Towards sustainable ethylene production with cyanobacterial artificial biofilms†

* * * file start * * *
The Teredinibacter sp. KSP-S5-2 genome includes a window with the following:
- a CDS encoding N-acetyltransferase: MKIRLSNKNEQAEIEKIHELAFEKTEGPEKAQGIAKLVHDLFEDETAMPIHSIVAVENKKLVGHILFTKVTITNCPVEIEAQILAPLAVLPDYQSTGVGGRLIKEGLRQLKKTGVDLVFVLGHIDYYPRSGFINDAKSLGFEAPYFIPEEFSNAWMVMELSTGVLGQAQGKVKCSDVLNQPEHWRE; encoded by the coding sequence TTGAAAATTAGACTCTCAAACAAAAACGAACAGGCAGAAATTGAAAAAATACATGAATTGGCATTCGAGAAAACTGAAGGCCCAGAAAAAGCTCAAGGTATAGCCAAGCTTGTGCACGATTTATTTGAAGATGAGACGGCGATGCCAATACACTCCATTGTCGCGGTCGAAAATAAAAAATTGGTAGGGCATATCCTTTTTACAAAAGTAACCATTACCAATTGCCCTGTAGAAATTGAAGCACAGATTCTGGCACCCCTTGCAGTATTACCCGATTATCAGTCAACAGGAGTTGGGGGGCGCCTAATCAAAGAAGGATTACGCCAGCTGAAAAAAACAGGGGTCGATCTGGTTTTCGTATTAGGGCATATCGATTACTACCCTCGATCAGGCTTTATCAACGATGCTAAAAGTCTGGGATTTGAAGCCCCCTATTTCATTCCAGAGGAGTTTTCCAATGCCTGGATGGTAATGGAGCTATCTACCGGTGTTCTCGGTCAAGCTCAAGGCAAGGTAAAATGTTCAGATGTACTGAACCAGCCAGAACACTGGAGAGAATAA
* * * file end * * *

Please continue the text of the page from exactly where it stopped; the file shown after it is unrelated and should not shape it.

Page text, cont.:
Photosynthetic cyanobacteria hold a great potential for the direct conversion of solar energy and CO2 into ‘green’ ethylene. The present study aims to develop a thin-layer artificial biofilm technology for sustainable and long-term ethylene photoproduction, where recombinant Synechocystis sp. PCC 6803 cells holding ethylene forming enzyme (Efe) from Pseudomonas syringae are entrapped within the natural polymer matrix, thus forming the thin-layer biocatalytic structure. The production system was optimized by varying different parameters, such as radiance, inorganic carbon level, and periodicity of medium renewal. As a result, artificial films with entrapped cells of Synechocystis sp. PCC 6803 mutant produced ethylene for up to 38 days, yielding 822 mL m−2 ethylene at 1.54% light to ethylene conversion efficiency. These figures represent a 2-time enhancement in the duration of ethylene production, a 2.2-fold increase in the production yield, and a 3.5-fold improvement in the light to ethylene conversion efficiency as compared to the cell suspension. This study demonstrates that ethylene producing cyanobacteria entrapped in the polymeric matrix could truly act as photo-biocatalyst for the prolonged ethylene production by strongly limiting biomass accumulation and maintaining photosynthetic activity and cell fitness.